Such sums were beyond Mark and Joan's wildest dreams when they first met at a Leeds cafe in 1957. The son of a Glasgow lawyer, Mark had dropped out of law school to join the army and was casting about for a way to express his creative impulses. Joan, the daughter of a Edinburgh builder, had married and separated. She was mother to a 5-year-old son, Cameron Hills, and was eking out a living running a beauty salon while striving to establish herself as a painter. "We passed our first evening arguing about what we should do together with the rest of our lives," says Mark, adding kiddingly, "I wouldn't call it love at first sight."

Their future encounters were less contentious, and within six weeks Mark and Joan were living together in Leeds. They worked at odd jobs, experimenting in their off hours, says Joan, with "every art form we could think of—painting, writing, sculpture." One of their more successful efforts was a psychedelic light show, which they took on tour with rock legends Jimi Hendrix and Cream. By the mid-'60s, when they began making earth pieces, they were still poor, but increasingly well-known in avant-garde London circles.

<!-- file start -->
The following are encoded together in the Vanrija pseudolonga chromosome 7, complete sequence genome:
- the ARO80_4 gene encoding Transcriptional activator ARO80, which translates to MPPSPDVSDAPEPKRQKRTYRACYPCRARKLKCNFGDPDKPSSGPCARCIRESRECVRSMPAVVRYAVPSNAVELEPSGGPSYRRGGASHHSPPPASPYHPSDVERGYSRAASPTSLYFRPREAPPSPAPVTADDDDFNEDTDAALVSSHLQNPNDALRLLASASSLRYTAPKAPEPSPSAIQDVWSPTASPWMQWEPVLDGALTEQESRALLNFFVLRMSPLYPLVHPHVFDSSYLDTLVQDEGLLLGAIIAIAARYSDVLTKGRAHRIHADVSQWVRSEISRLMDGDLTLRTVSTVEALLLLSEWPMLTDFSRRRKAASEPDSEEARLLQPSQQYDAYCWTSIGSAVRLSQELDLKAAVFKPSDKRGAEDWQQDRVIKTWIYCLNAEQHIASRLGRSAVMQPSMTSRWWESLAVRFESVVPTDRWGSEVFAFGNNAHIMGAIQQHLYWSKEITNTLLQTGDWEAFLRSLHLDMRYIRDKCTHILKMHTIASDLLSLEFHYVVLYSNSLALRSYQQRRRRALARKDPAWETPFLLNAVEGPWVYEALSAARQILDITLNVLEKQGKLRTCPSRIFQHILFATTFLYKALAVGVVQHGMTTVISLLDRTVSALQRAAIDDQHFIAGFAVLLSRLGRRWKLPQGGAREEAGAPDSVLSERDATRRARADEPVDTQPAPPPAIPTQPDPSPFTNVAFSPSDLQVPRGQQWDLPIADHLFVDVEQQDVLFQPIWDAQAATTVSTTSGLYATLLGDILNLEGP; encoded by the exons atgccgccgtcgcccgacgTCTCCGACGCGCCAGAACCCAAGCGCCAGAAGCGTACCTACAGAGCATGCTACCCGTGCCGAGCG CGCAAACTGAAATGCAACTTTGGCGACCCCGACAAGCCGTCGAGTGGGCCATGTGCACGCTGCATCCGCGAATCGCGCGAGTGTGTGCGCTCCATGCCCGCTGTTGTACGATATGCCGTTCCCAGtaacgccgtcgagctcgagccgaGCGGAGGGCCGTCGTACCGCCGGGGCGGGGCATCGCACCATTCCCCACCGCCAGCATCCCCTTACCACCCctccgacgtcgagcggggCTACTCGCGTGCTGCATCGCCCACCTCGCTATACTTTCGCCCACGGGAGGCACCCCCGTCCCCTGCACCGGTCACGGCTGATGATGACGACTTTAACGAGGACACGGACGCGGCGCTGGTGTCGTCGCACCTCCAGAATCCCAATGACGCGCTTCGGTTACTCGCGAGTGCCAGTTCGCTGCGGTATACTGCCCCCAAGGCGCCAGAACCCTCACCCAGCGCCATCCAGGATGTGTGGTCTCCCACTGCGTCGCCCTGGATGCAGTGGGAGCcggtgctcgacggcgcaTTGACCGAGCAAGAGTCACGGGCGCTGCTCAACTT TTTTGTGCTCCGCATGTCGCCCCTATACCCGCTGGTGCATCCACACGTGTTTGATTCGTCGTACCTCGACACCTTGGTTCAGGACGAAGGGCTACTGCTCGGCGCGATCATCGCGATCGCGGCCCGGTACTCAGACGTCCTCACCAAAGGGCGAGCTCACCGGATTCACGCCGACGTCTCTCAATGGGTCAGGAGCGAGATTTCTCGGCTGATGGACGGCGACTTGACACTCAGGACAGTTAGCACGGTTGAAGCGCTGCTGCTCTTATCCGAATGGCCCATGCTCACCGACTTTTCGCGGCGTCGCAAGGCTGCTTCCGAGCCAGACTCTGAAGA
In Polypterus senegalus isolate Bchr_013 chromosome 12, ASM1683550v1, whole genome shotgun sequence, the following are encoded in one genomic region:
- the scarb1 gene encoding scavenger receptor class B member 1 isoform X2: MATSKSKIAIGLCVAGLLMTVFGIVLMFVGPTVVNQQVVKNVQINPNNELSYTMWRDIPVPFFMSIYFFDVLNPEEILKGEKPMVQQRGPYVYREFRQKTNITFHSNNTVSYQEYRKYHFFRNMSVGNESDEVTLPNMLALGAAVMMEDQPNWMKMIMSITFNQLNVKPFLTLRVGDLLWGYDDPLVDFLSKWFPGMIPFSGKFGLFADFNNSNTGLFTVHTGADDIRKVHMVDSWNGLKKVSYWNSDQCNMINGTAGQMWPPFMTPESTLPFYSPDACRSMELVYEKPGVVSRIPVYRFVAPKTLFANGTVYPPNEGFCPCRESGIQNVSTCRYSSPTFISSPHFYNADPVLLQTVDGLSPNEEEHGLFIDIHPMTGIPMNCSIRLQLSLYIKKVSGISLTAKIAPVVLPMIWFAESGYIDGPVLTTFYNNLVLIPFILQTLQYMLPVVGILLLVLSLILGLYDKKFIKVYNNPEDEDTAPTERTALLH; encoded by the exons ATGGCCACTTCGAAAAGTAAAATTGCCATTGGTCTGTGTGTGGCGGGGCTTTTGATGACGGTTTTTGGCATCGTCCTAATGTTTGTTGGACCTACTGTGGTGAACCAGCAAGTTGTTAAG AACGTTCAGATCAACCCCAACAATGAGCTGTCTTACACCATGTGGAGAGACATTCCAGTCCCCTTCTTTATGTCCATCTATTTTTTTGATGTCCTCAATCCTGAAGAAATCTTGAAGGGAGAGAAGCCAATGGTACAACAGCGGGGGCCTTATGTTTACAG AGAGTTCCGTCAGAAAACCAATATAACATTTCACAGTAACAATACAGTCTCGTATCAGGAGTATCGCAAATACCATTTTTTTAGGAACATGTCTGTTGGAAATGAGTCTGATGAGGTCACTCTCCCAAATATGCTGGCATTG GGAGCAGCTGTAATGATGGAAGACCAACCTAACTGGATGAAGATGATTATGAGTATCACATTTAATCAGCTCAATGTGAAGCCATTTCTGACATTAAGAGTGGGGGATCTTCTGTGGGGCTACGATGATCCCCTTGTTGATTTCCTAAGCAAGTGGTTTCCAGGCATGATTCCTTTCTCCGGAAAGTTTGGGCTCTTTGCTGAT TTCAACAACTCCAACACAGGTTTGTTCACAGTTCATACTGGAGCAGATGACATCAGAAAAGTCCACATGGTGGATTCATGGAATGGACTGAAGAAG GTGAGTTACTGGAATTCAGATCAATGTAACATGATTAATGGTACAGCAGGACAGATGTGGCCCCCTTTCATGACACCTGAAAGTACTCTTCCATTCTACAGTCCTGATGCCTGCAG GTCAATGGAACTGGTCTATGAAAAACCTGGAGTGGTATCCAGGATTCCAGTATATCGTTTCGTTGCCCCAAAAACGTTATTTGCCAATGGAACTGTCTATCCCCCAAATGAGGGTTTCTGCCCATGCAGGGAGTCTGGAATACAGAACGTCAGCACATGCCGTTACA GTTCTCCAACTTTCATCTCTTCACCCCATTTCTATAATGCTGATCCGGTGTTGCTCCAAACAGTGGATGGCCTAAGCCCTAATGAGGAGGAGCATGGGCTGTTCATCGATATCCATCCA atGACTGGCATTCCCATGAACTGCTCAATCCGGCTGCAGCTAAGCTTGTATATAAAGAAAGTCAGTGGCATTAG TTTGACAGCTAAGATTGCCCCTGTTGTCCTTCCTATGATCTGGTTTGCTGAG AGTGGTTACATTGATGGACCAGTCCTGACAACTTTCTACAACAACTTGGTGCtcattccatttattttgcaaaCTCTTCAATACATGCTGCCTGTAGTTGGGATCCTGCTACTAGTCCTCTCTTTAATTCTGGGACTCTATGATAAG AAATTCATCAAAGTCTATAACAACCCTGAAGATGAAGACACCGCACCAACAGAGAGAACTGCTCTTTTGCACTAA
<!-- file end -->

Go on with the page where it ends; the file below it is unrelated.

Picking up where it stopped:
Mark and Joan included their children in their work from the time they were toddlers. "We can't remember a time when we weren't working as artists," says Sebastian. Still the elder Boyles were determined not to foist their interests on the younger generation and eventually packed the kids off to school to learn professions of their own—"in the fond hope," jokes Mark, "that it would be the last we'd see of them." By that time, though, the family obsessions proved too ingrained. "Sabo went to college to study politics and philosophy," says Georgia. "After he left the university and I finished studying dress design, we decided what we really wanted to do was work on the pictures, as we always had."